miércoles, 27 de abril de 2011
rendezvous at the bluebird
The Bluebird, 1911
Frederick Cayley Robinson
Alex went to sleep and he dreamed he was wandering the streets of an uncertain city. The twilight had fallen. High above the chimneys and the streetlights, appeared a silvery moon. Suddenly he began to recognize some of the places: a small café, a park where he had often played, a corner of unhappy remembrance.
“Alex, you’ve come at last!” said a young man with spectacles, who was standing by. “I’ve been waiting for a long time. The Bluebird must be overcrowded by now, but we made a reservation, didn’t we?”
Alex remembered that the young man with spectacles was Lewis, his long forgotten friend. The Bluebird used to be their favourite restaurant.
“Where’s The Bluebird?” asked Alex.
“Just here. Watch. The good old Bluebird.”
As they entered, Lewis and Alex noticed a curious advertisement taken from a newspaper review, hanging on the doorway:
Since Long Ago
Food List, 6
Wine List, 5
Price to Quality Ratio, 3
Type of Clients, Human Beings
TRESPASSERS WILL EXIT FED UP
The three-and-twenty tables looked empty. The jukebox played Sinatra’s Young at Heart.
“Is this the good old Bluebird?” said Alex, staring at the walls.
“You see, sir” answered politely a middle-aged man with a foreign accent, “we were tired of the blue, so we painted all in green. I’m Victor – the waiter, the cook and the owner.”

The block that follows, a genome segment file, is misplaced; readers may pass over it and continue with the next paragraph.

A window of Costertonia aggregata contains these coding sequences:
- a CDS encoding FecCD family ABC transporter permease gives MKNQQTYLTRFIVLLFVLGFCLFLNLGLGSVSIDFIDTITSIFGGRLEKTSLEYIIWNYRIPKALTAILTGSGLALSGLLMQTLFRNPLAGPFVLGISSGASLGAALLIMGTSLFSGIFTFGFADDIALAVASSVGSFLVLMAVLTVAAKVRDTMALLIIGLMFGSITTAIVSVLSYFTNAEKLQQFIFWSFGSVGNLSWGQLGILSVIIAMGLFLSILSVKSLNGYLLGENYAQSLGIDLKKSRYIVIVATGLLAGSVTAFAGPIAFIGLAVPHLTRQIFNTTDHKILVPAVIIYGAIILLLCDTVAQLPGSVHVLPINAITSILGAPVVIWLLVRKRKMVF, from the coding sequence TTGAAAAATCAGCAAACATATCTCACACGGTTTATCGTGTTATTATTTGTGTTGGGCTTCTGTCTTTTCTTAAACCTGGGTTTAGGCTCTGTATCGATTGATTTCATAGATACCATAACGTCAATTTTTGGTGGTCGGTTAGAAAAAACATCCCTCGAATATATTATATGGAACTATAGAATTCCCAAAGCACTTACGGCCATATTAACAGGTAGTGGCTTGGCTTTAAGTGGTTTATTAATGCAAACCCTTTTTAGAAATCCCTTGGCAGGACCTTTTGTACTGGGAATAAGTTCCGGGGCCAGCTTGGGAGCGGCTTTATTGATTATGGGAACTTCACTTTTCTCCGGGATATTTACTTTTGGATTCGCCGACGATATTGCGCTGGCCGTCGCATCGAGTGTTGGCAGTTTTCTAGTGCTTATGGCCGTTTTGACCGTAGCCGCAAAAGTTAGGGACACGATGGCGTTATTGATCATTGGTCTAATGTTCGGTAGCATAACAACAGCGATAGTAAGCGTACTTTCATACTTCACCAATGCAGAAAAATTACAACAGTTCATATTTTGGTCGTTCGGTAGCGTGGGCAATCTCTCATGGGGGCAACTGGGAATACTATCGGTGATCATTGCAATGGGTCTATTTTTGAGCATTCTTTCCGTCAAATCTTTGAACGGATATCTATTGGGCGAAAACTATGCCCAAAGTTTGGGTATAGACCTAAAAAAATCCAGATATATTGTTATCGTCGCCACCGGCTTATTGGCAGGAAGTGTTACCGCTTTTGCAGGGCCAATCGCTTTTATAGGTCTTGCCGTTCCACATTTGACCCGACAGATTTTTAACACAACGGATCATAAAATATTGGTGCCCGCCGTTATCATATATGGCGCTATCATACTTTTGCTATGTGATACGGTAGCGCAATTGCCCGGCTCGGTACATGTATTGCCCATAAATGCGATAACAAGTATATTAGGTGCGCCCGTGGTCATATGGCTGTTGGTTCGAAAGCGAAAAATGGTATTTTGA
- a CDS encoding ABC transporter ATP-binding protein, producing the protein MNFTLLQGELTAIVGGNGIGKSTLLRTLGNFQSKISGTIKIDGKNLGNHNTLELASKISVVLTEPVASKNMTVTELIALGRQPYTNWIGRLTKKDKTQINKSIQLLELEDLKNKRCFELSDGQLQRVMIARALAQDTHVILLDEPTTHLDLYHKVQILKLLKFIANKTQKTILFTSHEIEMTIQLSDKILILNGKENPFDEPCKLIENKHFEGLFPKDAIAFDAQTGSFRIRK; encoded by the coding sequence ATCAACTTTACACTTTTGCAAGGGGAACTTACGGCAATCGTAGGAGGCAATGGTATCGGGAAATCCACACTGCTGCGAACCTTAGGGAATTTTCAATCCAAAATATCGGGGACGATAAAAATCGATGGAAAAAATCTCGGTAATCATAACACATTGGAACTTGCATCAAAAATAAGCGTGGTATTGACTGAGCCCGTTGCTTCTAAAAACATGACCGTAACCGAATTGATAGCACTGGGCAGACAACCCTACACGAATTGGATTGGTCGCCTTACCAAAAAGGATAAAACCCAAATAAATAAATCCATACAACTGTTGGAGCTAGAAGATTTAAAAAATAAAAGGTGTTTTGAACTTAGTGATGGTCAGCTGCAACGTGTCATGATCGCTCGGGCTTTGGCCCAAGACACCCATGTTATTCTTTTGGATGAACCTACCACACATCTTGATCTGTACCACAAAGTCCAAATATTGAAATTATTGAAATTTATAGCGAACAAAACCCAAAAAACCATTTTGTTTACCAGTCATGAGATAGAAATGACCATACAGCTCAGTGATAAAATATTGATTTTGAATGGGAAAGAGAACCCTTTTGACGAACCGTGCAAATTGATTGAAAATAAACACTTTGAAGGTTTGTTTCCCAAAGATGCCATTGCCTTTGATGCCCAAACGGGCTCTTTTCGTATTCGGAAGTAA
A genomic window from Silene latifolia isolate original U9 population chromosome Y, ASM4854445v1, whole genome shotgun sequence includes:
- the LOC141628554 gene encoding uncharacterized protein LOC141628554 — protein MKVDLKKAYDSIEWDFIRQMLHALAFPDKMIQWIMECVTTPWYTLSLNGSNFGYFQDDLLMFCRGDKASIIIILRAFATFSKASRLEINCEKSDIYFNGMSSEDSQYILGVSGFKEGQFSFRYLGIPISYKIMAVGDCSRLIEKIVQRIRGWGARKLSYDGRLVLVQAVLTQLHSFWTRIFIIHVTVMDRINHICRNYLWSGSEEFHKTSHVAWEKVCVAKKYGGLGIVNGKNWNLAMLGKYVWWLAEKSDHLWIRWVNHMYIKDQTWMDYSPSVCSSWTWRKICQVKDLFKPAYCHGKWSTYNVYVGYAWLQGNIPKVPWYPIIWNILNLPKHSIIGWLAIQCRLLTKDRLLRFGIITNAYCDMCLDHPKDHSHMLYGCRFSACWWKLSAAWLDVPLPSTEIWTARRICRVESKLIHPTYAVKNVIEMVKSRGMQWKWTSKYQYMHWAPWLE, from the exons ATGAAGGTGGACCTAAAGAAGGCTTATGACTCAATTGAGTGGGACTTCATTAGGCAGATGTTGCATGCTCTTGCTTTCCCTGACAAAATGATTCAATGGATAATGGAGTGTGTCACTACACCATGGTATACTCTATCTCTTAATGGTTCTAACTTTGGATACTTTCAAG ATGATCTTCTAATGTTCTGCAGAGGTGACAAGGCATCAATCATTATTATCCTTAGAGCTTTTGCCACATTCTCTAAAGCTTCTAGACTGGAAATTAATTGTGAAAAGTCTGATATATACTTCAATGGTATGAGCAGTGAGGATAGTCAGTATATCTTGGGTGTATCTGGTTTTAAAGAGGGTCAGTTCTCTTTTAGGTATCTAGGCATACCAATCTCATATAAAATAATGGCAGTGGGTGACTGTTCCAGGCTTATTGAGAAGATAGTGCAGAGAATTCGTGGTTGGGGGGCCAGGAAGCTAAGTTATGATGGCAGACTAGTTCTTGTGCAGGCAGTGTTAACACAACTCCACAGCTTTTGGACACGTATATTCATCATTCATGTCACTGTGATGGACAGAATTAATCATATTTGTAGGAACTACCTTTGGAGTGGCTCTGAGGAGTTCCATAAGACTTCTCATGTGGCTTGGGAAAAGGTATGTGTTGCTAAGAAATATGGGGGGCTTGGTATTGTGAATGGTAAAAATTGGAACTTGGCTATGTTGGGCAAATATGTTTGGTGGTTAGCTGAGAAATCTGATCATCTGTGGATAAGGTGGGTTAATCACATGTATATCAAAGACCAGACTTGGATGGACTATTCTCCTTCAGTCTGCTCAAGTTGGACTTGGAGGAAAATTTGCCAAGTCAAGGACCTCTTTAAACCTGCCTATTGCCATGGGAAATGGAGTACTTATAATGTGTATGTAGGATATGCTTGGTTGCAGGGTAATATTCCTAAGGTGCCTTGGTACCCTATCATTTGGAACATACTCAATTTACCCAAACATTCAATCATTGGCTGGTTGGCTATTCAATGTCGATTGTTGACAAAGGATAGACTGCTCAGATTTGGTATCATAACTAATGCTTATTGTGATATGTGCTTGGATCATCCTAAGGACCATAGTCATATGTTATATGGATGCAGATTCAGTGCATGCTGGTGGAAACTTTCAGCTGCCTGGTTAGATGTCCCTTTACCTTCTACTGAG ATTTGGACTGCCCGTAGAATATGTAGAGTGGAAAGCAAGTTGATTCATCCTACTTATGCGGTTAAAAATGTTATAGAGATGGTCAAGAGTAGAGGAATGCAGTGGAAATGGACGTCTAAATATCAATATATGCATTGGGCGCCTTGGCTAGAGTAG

“You don’t have many customers around here lately, do you?” said Lewis. “I suppose nobody’s coming this evening.”
“I beg your pardon, sir? I think you’re wrong. Everybody’s coming this evening.”
And all of a sudden The Bluebird was full of cheerful faces again.
Alex saw the evercharming Mirna sitting at a table, waving her hand. The song ended. After a few seconds, Sinatra was singing Young at Heart again.
“I love this song” said Mirna. “Only it doesn’t seem completely necessary to hear it over and over again. Hello, boys!”
“Mirna, we’re glad to see you. But I don’t think you were invited to dinner, were you?”
“Good heavens! Of course I’m uninvited, Lewis. That’s why I’m here. I only go to places when I’m uninvited.”
“Quite natural. Everybody does so” said Victor offering them la carte.
Alex, Lewis and Mirna gazed upon the pages with curiosity and astonishment:
CHICKENS COMING HOME TO ROOST
FISHES OUT OF WATER
THAT TAKES THE CAKE
TILL THE COWS COME HOME
“I’m afraid I’d only have a mere paella, Victor” said Lewis.
Now Frank Sinatra began to sing Young at Heart again. The lyrics had become very familiar.
“How nice! Paella” said Mirna. “I like Spaniards.”
“We don’t have them, madam.”
“Don’t be ridiculous, Victor. I don’t like Spaniards. I mean, they’re very nice and funny but I can’t understand a word they say.”
“Maybe that’s because they speak Spanish, madam” muttered Victor.
“I’ve heard Spaniards don’t speak Spanish anymore” said Alex holding a cigarette. The unlit cigarette was dancing at Young at Heart.
“Do you need a match?” asked Mirna. “So tell us, Alex. What have you been doing all these years?”
Alex lit the match and he awoke.
A story by niki